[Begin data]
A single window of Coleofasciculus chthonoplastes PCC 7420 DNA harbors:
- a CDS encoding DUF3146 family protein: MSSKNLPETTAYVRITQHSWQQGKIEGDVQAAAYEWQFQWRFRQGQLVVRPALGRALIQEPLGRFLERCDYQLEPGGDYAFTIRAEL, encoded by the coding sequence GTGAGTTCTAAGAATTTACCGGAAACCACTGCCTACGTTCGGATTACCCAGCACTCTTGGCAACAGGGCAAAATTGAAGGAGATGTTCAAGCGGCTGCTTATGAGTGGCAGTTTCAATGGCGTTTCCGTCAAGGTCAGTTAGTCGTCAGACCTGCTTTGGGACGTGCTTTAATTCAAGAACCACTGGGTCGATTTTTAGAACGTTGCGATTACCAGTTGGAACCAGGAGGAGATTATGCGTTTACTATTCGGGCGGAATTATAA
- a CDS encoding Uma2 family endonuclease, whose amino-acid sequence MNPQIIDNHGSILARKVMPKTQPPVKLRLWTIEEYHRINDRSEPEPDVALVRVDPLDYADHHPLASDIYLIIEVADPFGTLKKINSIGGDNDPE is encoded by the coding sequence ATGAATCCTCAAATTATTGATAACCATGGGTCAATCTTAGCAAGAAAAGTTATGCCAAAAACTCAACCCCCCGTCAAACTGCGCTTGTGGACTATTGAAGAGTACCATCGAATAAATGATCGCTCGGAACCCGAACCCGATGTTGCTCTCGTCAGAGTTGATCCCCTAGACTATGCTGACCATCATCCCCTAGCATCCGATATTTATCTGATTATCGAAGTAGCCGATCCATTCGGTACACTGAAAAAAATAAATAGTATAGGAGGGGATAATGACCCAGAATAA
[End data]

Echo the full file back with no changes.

A single window of Coleofasciculus chthonoplastes PCC 7420 DNA harbors:
- a CDS encoding DUF3146 family protein: MSSKNLPETTAYVRITQHSWQQGKIEGDVQAAAYEWQFQWRFRQGQLVVRPALGRALIQEPLGRFLERCDYQLEPGGDYAFTIRAEL, encoded by the coding sequence GTGAGTTCTAAGAATTTACCGGAAACCACTGCCTACGTTCGGATTACCCAGCACTCTTGGCAACAGGGCAAAATTGAAGGAGATGTTCAAGCGGCTGCTTATGAGTGGCAGTTTCAATGGCGTTTCCGTCAAGGTCAGTTAGTCGTCAGACCTGCTTTGGGACGTGCTTTAATTCAAGAACCACTGGGTCGATTTTTAGAACGTTGCGATTACCAGTTGGAACCAGGAGGAGATTATGCGTTTACTATTCGGGCGGAATTATAA
- a CDS encoding Uma2 family endonuclease, whose amino-acid sequence MNPQIIDNHGSILARKVMPKTQPPVKLRLWTIEEYHRINDRSEPEPDVALVRVDPLDYADHHPLASDIYLIIEVADPFGTLKKINSIGGDNDPE is encoded by the coding sequence ATGAATCCTCAAATTATTGATAACCATGGGTCAATCTTAGCAAGAAAAGTTATGCCAAAAACTCAACCCCCCGTCAAACTGCGCTTGTGGACTATTGAAGAGTACCATCGAATAAATGATCGCTCGGAACCCGAACCCGATGTTGCTCTCGTCAGAGTTGATCCCCTAGACTATGCTGACCATCATCCCCTAGCATCCGATATTTATCTGATTATCGAAGTAGCCGATCCATTCGGTACACTGAAAAAAATAAATAGTATAGGAGGGGATAATGACCCAGAATAA